Your characters are shallow. For example, they want nothing more than to glom onto a love interest and be happy with that love interest forevermore, or they won't get into any deep discussions, or they have no personal convictions or strong opinions about anything. Shallow characters become boring to interact with fast.

Your characters are just ridiculous. Maybe they act more like four-year-olds than the fourteen-year-olds they're supposed to be, or maybe you make up a bunch of stuff for your characters that isn't lore-friendly, or perhaps their backstories are full of contrivances or cartoonishly evil NPCs.

It's always about your characters. You basically plan to have your characters be the main protagonists of some epic story and for everyone else to fill the roles of secondary characters such as sidekicks, advisors, best friends, antagonists, caregivers, mentors, and love interests. Or you constantly put your characters in danger so as to be rescued, or your characters are constantly sad about something so as to be comforted. Or you create scenarios that require other people's characters to go wildly OOC in some way to make them work.

Your characters are obviously self-inserts. Roleplayers learn quickly that self-inserts aren't worth the effort - their players are often as not parasitic roleplayers, and what's more, they'll usually end up taking anything bad that's said or done to their characters personally (because, after all, their characters are them). So if they realize that your character is a self-insert, they might just turn and run the other way.

Your characters hinder plot progression. Maybe all your characters want to do is sit around and angst. Maybe they won't do anything that doesn't involve getting physical with their love interests. Maybe your characters outright say "no" to things other characters want to do and try. If this is all your character will do, how is the RP supposed to progress anywhere? And why should anyone want to play with someone who stops new and interesting things from happening?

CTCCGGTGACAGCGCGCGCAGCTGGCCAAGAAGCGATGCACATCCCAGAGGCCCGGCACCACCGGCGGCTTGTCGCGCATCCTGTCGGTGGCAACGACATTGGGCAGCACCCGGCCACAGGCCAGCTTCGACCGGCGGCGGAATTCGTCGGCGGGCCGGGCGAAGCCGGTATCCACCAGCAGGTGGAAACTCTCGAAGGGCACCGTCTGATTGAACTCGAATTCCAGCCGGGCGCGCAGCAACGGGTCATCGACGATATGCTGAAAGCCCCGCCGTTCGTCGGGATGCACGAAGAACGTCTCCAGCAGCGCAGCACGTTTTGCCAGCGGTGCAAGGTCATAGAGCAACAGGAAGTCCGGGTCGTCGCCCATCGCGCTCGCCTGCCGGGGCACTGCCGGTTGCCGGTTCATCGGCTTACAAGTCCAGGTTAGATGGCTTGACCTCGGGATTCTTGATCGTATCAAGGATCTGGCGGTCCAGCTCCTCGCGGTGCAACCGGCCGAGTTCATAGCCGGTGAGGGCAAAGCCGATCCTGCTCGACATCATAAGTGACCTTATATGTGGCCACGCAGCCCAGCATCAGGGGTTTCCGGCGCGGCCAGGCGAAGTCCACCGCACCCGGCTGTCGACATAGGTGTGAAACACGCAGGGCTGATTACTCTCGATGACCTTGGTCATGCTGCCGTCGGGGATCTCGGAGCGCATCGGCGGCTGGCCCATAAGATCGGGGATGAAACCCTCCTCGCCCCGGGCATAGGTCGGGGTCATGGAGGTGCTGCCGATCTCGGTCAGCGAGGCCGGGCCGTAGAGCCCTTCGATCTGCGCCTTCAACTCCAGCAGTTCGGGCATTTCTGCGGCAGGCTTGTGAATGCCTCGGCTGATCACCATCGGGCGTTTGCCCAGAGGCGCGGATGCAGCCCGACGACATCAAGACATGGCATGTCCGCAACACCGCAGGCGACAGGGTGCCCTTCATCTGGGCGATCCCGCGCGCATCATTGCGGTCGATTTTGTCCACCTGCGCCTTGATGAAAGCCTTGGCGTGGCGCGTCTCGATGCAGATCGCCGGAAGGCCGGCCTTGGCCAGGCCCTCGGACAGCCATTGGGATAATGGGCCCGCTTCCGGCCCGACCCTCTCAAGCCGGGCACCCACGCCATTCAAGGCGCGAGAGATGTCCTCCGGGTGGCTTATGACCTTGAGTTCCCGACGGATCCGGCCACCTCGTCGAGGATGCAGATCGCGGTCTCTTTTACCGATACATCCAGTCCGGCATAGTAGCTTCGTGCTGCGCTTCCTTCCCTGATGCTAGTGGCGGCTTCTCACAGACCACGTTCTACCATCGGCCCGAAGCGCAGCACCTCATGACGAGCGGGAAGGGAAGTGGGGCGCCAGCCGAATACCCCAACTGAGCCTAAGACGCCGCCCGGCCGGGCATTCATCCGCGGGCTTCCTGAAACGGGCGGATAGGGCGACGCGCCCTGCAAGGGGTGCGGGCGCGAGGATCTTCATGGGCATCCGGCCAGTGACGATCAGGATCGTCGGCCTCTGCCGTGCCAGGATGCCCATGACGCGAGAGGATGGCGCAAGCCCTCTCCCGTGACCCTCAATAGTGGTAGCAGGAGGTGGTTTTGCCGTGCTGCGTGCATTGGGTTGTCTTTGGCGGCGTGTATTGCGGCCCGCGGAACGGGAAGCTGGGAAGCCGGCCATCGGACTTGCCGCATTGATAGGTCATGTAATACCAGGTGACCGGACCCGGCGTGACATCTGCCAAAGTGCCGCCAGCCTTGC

You can't accept correction or critical feedback. For example, you get upset or angry when people point out factual errors in your character's bio or something you're trying to have a character do, or when they point out that you're not following the game's rules of conduct, or when they raise concerns that your character might be OP.

You don't improve. People are often willing to overlook mistakes if you're willing to put in the effort to try to do better, but if it becomes clear after awhile that you're not going to change for the better, they'll probably just give up on you eventually.

You refuse to accept responsibility and blame everyone else. Rather than considering that your conduct might be the source of the problem, you decide that everyone else is being mean and unfair. Sure, some players are mean and unfair, but if it happens that almost nobody wants to roleplay with you or that almost everyone stops roleplaying with you very shortly, the problem is most likely on your end - so stop and take a good, hard look at yourself, because nobody wants to keep playing with someone who can't accept responsibility.


Other pages you should look at:

Beginner Tips For Entering A Roleplaying Community
General Roleplaying Tips & Advice
Tips To Be A More Thoughtful & Considerate Roleplayer
When A Game Master Or Roleplay Admin Might Be Power-Tripping - And What To Do About It
How To Spot & Handle Parasitic Roleplayers

Tips To Avoid Killing Your RP Character's Conversations
Basic Tips To Make Better & More Appealing Roleplaying Characters
Reasons Your RP Characters Might Look Arrogant & Egotistical
Reasons Your RP Characters Might Be Bad Friends Or Love Interests
Reasons Your RP Characters Might Be Creepy (In A Bad Way)
The RP Character Playability Test

Reasons Your Roleplay Might Not Be Working
Tips To Write Better Roleplay Prompts
Tips To Help You Write Better Roleplay Posts



Back to Roleplaying Tips & Guides
Go to a random page!